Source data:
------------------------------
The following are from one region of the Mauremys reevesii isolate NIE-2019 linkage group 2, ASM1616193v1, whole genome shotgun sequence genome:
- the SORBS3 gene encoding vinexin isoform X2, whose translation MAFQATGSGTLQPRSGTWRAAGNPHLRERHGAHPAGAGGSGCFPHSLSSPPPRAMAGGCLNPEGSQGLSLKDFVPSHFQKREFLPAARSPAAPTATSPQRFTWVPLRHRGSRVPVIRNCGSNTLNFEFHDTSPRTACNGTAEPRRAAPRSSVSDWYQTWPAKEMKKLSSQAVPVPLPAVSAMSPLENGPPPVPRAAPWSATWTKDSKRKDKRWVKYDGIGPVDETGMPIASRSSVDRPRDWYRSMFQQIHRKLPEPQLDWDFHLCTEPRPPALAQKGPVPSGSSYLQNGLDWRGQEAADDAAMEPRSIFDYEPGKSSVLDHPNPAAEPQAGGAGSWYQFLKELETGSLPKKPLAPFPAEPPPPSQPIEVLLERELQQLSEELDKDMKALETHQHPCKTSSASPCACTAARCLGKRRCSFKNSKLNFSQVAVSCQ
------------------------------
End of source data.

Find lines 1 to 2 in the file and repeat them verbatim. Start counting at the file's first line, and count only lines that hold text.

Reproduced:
The following are from one region of the Mauremys reevesii isolate NIE-2019 linkage group 2, ASM1616193v1, whole genome shotgun sequence genome:
- the SORBS3 gene encoding vinexin isoform X2, whose translation MAFQATGSGTLQPRSGTWRAAGNPHLRERHGAHPAGAGGSGCFPHSLSSPPPRAMAGGCLNPEGSQGLSLKDFVPSHFQKREFLPAARSPAAPTATSPQRFTWVPLRHRGSRVPVIRNCGSNTLNFEFHDTSPRTACNGTAEPRRAAPRSSVSDWYQTWPAKEMKKLSSQAVPVPLPAVSAMSPLENGPPPVPRAAPWSATWTKDSKRKDKRWVKYDGIGPVDETGMPIASRSSVDRPRDWYRSMFQQIHRKLPEPQLDWDFHLCTEPRPPALAQKGPVPSGSSYLQNGLDWRGQEAADDAAMEPRSIFDYEPGKSSVLDHPNPAAEPQAGGAGSWYQFLKELETGSLPKKPLAPFPAEPPPPSQPIEVLLERELQQLSEELDKDMKALETHQHPCKTSSASPCACTAARCLGKRRCSFKNSKLNFSQVAVSCQ